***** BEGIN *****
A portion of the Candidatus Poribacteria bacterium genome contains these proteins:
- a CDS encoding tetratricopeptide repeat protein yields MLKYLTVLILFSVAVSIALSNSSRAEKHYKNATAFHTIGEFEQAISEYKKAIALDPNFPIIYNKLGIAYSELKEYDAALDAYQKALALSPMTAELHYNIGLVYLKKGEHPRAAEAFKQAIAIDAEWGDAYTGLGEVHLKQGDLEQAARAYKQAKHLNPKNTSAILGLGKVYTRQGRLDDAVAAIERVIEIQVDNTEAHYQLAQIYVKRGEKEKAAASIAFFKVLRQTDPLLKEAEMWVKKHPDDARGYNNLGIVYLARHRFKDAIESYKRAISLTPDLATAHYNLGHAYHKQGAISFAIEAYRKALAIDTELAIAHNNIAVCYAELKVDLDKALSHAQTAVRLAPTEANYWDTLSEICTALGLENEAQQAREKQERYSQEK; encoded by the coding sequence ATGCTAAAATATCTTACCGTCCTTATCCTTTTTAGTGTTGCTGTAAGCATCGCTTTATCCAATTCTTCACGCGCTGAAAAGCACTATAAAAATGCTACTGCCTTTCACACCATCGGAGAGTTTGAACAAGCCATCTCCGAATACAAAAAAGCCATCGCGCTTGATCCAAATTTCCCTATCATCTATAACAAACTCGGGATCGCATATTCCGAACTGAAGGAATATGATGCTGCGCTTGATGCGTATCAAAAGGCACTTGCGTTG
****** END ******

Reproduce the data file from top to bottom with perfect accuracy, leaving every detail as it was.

A portion of the Candidatus Poribacteria bacterium genome contains these proteins:
- a CDS encoding tetratricopeptide repeat protein yields MLKYLTVLILFSVAVSIALSNSSRAEKHYKNATAFHTIGEFEQAISEYKKAIALDPNFPIIYNKLGIAYSELKEYDAALDAYQKALALSPMTAELHYNIGLVYLKKGEHPRAAEAFKQAIAIDAEWGDAYTGLGEVHLKQGDLEQAARAYKQAKHLNPKNTSAILGLGKVYTRQGRLDDAVAAIERVIEIQVDNTEAHYQLAQIYVKRGEKEKAAASIAFFKVLRQTDPLLKEAEMWVKKHPDDARGYNNLGIVYLARHRFKDAIESYKRAISLTPDLATAHYNLGHAYHKQGAISFAIEAYRKALAIDTELAIAHNNIAVCYAELKVDLDKALSHAQTAVRLAPTEANYWDTLSEICTALGLENEAQQAREKQERYSQEK; encoded by the coding sequence ATGCTAAAATATCTTACCGTCCTTATCCTTTTTAGTGTTGCTGTAAGCATCGCTTTATCCAATTCTTCACGCGCTGAAAAGCACTATAAAAATGCTACTGCCTTTCACACCATCGGAGAGTTTGAACAAGCCATCTCCGAATACAAAAAAGCCATCGCGCTTGATCCAAATTTCCCTATCATCTATAACAAACTCGGGATCGCATATTCCGAACTGAAGGAATATGATGCTGCGCTTGATGCGTATCAAAAGGCACTTGCGTTG